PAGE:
As mentioned, the term “world” in 3:16 (meaning the world of Jews and Gentiles) is not a universal statement. 1 John 4:9 clearly affirms this meaning: “The love of God was manifested in us.” The “us” to John is identified in verse 7: “Beloved, let us love one another” – (Christians, both Jews and Gentiles).

 Summary:  

  1. The meaning of kosmos (“world”) in verses 16 and 17 is defined by the context: “all the ones” doing the action of the verb (“believing”)—i.e., both Jews and Gentiles. To suggest that “world” in verse 16 carries the meaning of “every single person,” would necessarily imply universalism or inclusivism in verse 17.  

 

  1. The KJV rendering, “whosoever” is an inaccurate translation of the Greek phrase, pas ho pisteuōn (lit., every one believing”).

 

  1. The adjective pas (“all/every”) grammatically modifies the verb (“believing”), all, without limit, the ones believing. Thus, in biblical contrast to the Arminian traditional understanding of verse 16 (viz. a universal atonement), verses 15-17 is God’s infallible promise, through the cross work of His Son—to provide eternal life to all the ones believing in Him. To them alone, He manifests His love by saving them.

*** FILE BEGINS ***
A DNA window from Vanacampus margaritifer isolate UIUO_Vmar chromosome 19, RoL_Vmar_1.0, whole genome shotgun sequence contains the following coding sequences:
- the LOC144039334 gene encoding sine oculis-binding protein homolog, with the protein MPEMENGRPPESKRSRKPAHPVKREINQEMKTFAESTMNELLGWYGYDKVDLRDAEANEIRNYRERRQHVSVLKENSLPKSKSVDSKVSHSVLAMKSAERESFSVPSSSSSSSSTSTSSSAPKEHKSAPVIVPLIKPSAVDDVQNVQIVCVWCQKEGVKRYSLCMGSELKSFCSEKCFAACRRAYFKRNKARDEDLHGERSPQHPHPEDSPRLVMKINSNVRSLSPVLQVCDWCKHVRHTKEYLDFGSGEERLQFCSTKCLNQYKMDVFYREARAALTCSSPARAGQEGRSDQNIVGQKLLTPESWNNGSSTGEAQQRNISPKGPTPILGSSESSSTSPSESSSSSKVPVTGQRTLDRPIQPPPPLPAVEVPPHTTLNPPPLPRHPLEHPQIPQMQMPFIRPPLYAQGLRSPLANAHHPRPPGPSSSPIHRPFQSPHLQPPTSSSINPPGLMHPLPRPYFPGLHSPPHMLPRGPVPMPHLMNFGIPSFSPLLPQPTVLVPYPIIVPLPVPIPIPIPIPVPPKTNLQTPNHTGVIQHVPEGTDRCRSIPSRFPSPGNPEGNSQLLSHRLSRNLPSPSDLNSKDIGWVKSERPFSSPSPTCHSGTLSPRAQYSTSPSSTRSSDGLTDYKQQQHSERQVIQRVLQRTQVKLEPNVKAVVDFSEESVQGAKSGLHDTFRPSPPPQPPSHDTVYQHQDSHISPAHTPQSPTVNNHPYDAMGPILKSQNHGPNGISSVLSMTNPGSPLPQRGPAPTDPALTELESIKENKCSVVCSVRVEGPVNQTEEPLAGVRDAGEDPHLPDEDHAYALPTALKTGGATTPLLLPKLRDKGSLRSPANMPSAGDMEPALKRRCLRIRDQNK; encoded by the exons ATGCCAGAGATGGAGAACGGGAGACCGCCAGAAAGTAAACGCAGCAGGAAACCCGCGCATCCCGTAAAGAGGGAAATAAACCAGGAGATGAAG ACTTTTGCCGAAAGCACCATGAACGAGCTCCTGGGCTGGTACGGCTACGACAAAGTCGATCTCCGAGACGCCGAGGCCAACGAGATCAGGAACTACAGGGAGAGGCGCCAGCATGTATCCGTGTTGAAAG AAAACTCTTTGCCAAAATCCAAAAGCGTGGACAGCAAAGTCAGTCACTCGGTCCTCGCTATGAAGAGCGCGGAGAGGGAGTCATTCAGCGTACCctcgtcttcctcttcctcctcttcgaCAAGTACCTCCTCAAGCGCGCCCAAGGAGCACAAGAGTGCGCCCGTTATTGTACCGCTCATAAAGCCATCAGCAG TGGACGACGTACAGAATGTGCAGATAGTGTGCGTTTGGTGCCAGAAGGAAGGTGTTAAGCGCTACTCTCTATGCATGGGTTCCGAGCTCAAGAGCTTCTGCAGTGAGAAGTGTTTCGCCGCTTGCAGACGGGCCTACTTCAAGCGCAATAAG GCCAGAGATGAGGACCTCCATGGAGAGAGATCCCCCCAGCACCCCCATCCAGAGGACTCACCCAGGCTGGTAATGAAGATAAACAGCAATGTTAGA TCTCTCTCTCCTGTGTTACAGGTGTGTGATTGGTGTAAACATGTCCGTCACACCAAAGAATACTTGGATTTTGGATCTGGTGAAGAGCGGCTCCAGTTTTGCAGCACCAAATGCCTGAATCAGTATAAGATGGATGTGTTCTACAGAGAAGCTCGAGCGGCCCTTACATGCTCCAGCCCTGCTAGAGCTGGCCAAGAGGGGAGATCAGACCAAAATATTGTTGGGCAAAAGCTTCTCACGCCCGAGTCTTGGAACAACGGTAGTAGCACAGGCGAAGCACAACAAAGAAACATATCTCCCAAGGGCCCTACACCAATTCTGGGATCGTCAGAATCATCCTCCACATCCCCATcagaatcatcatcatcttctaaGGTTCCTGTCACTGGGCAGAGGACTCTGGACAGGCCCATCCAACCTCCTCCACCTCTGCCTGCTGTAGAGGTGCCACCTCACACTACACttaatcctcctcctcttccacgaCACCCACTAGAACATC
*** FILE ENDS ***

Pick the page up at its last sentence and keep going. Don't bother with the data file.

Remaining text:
1. The Arminian interpretation of John 3:16 is generally based on a traditional understanding and not an exegetical one.Notes 

[1] “For [gar] God so loved the world, that He gave His only begotten Son, that [hina] whoever believes in Him shall not perish, but [alla] have eternal life.”

The fundamental difference between biblical Christianity and Oneness theology is this: the Oneness view of God holds to a unitarian starting point, namely, the assumption that monotheism equals unipersonalism.

First, since Oneness doctrine asserts a unipersonal God without the distinction of three Persons, it sees Jesus then as the mere “name” of the unipersonal deity, who manifested as the modes or roles of the Father, Son and Holy Spirit, thus denying the unipersonality of Jesus Christ. Second, since it asserts that only the Father is God (i.e., Jesus’ divine nature/mode), the “Son” represents only Jesus’ human nature/mode, thus denying the Son’s deity. Third, since it rejects the idea that the Son is God, Oneness Christology denies (a) the Son’s pre-existence, (b) the Son’s active role as the agent of creation (the Creator), and (c) the Son’s eternal and intimate relationship with the Father. Pertaining to redemption, Oneness doctrine maintains that Jesus as the Father took flesh, hence denying the incarnation of the divine Son.